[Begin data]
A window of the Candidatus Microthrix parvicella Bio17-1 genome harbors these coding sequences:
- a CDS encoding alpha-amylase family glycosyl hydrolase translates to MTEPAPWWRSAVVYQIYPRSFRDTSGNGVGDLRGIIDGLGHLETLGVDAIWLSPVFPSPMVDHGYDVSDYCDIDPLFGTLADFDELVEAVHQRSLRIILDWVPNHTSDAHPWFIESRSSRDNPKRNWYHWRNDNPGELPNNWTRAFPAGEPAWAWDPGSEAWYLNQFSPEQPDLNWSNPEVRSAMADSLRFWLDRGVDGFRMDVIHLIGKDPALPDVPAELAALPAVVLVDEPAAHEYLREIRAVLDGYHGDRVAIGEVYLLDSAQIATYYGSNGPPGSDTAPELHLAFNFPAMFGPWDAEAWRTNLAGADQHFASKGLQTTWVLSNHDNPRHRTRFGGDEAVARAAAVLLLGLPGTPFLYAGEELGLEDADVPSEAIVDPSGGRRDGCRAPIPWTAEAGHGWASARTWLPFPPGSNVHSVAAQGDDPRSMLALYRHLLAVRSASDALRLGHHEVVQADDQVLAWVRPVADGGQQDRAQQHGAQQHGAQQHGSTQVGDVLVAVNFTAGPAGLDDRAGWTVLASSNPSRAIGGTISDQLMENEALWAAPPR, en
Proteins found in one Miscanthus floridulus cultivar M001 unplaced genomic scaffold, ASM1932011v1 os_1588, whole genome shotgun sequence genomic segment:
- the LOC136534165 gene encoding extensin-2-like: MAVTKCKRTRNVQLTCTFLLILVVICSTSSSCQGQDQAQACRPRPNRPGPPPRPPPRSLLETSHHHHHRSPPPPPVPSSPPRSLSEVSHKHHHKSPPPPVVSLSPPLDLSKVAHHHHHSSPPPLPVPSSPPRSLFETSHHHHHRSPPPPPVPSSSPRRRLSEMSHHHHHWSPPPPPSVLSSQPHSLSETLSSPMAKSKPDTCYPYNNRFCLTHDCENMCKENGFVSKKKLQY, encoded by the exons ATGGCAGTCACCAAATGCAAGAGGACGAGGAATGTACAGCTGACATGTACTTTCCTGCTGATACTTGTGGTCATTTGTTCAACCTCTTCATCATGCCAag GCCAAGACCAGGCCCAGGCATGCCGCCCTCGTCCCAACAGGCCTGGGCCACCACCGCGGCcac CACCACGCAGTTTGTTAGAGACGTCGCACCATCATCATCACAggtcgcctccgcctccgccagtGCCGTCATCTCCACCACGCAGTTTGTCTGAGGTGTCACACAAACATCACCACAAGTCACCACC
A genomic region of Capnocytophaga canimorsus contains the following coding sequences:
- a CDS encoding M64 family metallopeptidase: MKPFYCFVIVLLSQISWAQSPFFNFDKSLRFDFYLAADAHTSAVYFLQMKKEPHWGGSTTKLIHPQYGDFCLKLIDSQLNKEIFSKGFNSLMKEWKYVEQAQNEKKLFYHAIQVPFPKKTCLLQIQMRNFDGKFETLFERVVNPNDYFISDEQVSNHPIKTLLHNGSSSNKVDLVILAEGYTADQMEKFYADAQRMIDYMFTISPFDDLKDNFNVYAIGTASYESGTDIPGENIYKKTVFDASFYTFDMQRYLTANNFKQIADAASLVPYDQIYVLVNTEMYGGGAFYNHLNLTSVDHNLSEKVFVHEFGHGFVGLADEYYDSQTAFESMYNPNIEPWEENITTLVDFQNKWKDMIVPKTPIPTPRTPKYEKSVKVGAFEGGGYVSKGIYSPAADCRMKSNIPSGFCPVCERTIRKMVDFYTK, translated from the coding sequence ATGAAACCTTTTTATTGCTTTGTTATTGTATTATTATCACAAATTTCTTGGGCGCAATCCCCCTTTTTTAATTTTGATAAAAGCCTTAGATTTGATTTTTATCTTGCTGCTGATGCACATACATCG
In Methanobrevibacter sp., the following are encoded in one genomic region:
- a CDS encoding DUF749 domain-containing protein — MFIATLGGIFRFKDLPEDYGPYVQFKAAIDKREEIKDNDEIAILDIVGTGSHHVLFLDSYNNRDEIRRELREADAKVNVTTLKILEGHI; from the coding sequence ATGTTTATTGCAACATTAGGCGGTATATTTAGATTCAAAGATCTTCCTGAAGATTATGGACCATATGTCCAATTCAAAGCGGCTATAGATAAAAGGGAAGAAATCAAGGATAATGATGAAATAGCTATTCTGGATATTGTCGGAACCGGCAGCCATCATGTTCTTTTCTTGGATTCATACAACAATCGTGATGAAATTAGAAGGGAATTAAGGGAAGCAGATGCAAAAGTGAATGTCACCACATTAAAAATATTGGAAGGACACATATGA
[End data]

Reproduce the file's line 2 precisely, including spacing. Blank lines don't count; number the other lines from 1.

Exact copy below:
- a CDS encoding alpha-amylase family glycosyl hydrolase translates to MTEPAPWWRSAVVYQIYPRSFRDTSGNGVGDLRGIIDGLGHLETLGVDAIWLSPVFPSPMVDHGYDVSDYCDIDPLFGTLADFDELVEAVHQRSLRIILDWVPNHTSDAHPWFIESRSSRDNPKRNWYHWRNDNPGELPNNWTRAFPAGEPAWAWDPGSEAWYLNQFSPEQPDLNWSNPEVRSAMADSLRFWLDRGVDGFRMDVIHLIGKDPALPDVPAELAALPAVVLVDEPAAHEYLREIRAVLDGYHGDRVAIGEVYLLDSAQIATYYGSNGPPGSDTAPELHLAFNFPAMFGPWDAEAWRTNLAGADQHFASKGLQTTWVLSNHDNPRHRTRFGGDEAVARAAAVLLLGLPGTPFLYAGEELGLEDADVPSEAIVDPSGGRRDGCRAPIPWTAEAGHGWASARTWLPFPPGSNVHSVAAQGDDPRSMLALYRHLLAVRSASDALRLGHHEVVQADDQVLAWVRPVADGGQQDRAQQHGAQQHGAQQHGSTQVGDVLVAVNFTAGPAGLDDRAGWTVLASSNPSRAIGGTISDQLMENEALWAAPPR, en